At the foot of Mallorca’s Serra de Tramuntana mountains lie the Campanet Caves. Although fairly compact in size, the exuberance of their natural ornamentation is a wonder to behold.

 

The main features of Mallorca’s relief are two mountain chains, almost parallel to one another. The bigger of the two is the Serra de Tramuntana, whose highest point, at 1,447 metres, is Puig Major de Son Torrella.

The Campanet Caves are of great interest from a recreational and scientific point of view, and they are one of Mallorca’s most highly regarded natural features.

 

 


The predominant landforms in the 1.000 km2 occupied by the Serra de Tramuntana are those related to karstic formations. To be specific, in its North Eastern half, from Sóller to Cap de Formentor, karren fields (limestone pavement) and karstic depressions characterize the whole landscape, creating almost impassable spots, rugged and beautiful.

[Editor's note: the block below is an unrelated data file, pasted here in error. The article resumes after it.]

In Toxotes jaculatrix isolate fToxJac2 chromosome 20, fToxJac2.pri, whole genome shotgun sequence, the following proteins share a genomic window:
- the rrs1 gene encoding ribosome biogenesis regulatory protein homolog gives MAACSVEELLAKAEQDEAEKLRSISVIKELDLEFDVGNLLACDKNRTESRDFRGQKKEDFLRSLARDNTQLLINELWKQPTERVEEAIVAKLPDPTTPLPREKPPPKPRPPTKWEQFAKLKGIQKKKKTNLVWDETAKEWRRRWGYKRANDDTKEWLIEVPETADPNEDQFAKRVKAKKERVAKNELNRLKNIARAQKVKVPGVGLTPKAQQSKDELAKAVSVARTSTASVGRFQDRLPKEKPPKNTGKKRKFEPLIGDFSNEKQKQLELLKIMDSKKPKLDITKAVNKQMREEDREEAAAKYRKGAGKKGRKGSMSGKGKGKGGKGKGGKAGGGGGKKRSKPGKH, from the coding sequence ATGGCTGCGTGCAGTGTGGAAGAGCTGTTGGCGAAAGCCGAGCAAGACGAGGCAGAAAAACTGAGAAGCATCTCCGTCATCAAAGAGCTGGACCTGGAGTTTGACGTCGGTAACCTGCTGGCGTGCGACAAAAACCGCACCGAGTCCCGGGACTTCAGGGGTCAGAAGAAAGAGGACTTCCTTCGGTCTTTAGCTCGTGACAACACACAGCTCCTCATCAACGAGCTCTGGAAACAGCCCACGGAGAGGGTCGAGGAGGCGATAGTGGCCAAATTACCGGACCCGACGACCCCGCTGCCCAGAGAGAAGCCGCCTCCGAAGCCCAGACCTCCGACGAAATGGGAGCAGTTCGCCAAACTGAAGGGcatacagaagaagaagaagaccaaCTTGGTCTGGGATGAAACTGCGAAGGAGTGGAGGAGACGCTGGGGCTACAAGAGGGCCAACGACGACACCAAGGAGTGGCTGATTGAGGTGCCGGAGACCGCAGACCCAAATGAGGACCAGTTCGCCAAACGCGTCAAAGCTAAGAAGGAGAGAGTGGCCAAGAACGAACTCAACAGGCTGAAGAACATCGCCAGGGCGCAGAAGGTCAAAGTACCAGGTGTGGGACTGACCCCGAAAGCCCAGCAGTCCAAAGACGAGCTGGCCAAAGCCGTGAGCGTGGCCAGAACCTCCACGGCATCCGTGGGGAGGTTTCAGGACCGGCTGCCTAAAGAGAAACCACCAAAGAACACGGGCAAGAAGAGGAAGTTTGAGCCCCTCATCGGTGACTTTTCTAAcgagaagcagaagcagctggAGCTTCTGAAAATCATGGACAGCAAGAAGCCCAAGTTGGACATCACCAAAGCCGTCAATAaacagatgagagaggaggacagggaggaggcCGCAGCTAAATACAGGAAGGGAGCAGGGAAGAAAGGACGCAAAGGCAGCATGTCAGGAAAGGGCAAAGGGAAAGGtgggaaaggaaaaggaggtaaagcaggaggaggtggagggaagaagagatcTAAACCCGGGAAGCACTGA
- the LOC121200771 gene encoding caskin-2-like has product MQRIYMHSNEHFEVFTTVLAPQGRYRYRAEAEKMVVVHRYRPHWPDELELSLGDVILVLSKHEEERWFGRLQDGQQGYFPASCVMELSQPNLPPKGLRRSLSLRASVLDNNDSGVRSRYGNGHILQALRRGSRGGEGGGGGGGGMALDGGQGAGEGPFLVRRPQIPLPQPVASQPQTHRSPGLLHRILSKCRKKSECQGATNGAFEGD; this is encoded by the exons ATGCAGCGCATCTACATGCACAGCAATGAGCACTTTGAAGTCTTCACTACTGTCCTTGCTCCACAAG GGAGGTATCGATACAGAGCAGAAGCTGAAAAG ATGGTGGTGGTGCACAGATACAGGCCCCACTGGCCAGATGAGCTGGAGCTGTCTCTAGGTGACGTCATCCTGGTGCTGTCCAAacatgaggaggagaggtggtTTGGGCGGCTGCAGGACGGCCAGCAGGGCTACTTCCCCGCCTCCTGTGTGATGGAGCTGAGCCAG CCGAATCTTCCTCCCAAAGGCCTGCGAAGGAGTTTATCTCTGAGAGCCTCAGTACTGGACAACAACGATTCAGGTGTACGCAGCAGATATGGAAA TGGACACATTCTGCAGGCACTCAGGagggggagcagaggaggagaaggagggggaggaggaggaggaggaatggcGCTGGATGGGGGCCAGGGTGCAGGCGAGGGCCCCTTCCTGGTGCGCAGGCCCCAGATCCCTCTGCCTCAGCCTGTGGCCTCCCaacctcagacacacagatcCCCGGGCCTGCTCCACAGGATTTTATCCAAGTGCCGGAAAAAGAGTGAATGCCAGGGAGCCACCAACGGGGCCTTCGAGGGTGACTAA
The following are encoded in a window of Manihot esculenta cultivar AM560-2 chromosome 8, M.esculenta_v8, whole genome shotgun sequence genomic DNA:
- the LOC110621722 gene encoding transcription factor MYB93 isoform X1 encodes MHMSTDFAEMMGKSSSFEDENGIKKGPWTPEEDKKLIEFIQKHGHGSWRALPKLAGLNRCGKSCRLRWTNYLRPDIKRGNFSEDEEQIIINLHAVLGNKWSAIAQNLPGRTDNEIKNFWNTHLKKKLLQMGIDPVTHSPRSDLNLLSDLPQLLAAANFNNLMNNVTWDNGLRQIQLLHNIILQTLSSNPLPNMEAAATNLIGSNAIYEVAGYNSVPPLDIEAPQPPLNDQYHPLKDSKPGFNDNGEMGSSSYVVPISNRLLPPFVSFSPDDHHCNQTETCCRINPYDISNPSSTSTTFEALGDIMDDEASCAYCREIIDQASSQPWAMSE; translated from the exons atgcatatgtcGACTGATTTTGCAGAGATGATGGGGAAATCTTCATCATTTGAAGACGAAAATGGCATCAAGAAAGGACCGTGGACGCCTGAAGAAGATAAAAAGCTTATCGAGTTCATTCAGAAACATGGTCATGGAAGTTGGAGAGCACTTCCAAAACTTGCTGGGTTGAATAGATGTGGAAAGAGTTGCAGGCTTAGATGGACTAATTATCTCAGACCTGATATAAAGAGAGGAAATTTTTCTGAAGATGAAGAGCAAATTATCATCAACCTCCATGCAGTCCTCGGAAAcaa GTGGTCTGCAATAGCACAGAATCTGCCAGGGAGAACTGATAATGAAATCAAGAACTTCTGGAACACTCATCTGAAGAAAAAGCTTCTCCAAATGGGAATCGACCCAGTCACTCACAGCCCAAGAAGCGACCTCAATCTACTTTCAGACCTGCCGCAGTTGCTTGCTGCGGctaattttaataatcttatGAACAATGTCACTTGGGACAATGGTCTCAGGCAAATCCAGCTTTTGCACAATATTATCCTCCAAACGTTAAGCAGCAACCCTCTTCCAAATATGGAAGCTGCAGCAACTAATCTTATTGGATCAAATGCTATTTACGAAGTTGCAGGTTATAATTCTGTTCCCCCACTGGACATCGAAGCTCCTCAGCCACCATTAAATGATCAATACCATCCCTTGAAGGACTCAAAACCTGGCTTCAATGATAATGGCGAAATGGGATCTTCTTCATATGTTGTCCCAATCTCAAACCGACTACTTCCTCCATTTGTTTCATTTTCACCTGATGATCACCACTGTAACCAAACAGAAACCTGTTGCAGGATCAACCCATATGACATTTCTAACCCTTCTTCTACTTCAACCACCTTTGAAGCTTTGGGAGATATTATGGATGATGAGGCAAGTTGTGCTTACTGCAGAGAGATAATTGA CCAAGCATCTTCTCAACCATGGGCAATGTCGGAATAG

There is an abundance of subterranean caverns, such as the cave formation at Campanet, with numerous potholes known in Catalan as avencs.
An interesting hydrogeological feature is Ses Fonts Ufanes, a Vauclusian spring located at the southern foot of the range, very close to the Campanet Caves. Following abundant rainfall, this spring has a peak flow rate of 30 m3 per second for a few days at a time, characteristic of an aquifer with a small storage capacity and a rapid response to rainfall.